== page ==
Is Your Business Killed By Millennials? Here's What You Need To Know
Millennials are usually labeled as entitled, lazy, and obsessed with social media. It might be true that millennials will not eat anything until it passes the Instagram quality control check.
But maybe, just maybe, these industries are not in danger just for the love of aesthetics. Maybe millennials have certain standards on where they want to spend their money.
They might be considering their financial situation, the ethics they are looking for in a product, and their priorities when it comes to their health and wellness.
Given these considerations, here are some of the businesses killed by millennials:
1. Casual Dining
Casual dining chain restaurants have seen a decrease of 14.8 percent in same-store traffic since 2008.
According to Business Insider, Applebee's has continued to fail to attract millennial diners. This goes to for places like Burger King, Pizza Hut, and Subway.
The latter three chains announced closures in 2019 and 2020, which could mean that millennials have had a change in taste.
This could be because millennials are looking for healthier options in casual dining. Many chain restaurants have been forced to state ingredients and calories to attract younger consumers.
Some fast casual dining chains are making themselves attractive to millennials by catering to millennials' kids.
Restaurants like Firebirds Wood Fired Grill, Tender Greens, and Cicis Pizza are trying to attract millennial parents by serving healthier and more expensive kids' menus.
As millennials' consumption habits change, popular beer brands like Coors, Budweiser, and Heineken are gradually experiencing loss.
Millennials might be spending more money on craft beers compared to more popular beer brands.
A survey conducted by Brewers Association showed that millennials are spending more on craft beer than they do on their monthly bills.
This might mean that they are more supportive of local businesses.
3. Department Store
Shopping in brick-and-mortar stores might not sound interesting to millennial consumers anymore. Macy's, Kmart, and Sears closed their stores in some locations.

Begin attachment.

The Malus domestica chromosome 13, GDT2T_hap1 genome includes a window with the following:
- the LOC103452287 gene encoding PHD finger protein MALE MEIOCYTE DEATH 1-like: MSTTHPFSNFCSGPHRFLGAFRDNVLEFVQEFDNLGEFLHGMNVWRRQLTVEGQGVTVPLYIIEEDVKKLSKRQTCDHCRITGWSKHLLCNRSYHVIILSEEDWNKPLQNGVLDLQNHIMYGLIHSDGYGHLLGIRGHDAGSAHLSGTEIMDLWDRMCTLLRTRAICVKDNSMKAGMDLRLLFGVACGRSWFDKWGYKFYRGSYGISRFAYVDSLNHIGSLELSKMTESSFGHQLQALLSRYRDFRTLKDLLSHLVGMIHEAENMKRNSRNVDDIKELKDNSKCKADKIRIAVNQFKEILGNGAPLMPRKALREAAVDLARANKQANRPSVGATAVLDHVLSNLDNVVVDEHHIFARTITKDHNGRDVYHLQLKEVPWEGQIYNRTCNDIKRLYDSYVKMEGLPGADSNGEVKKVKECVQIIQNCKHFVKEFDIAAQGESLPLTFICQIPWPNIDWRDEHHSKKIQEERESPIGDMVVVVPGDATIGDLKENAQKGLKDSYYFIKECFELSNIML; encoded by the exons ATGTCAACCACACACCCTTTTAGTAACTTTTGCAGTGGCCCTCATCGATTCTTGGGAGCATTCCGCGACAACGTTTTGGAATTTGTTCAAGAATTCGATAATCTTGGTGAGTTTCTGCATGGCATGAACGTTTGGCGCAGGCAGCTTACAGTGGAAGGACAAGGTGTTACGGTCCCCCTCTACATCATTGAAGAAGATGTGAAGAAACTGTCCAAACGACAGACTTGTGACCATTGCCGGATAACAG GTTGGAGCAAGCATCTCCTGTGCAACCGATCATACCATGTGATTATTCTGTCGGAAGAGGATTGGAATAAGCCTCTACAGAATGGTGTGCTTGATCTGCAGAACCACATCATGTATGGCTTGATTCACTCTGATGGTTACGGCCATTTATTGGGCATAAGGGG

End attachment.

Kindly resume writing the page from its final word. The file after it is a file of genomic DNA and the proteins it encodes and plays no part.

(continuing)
By 2023, experts predict that more than 1,000 department stores would shut down, while their overall share of the apparel category would dive by 66 percent.
However, online shopping such as Amazon continues to increase.
Millennials might be preferring to do their shopping online. A survey by CouponFollow showed that millennials in the U.S. made 60 percent of their purchases online last year.
Another reason behind this might be some millennials are opting to rent clothes instead of buying them due to their interest to minimalism and sustainability.
One of the most popular rental services, Rent the Runway, has reported a rise from $125M to a $1B valuation last year.
Urban Outfitters, American Eagle, and Express are some of the brands that recently opened their own clothing rental services.
Back then, cereal has always belonged to the breakfast section. But things changed as cereals are moving into the snack section.
One reason behind cereal, not becoming part of millennials' breakfast staple, is the health factor.
Cereals contain sugar, which might be not an ideal breakfast for you if you are trying to improve your health.
According to CB Insights, marketers should ask how they can make cereal a more appealing snack to catch up with this market trend.
These are just some of the industries that "millennials are killing." Maybe it is not such a bad thing.
Perhaps millennials are just looking for a more sustainable and healthier options.
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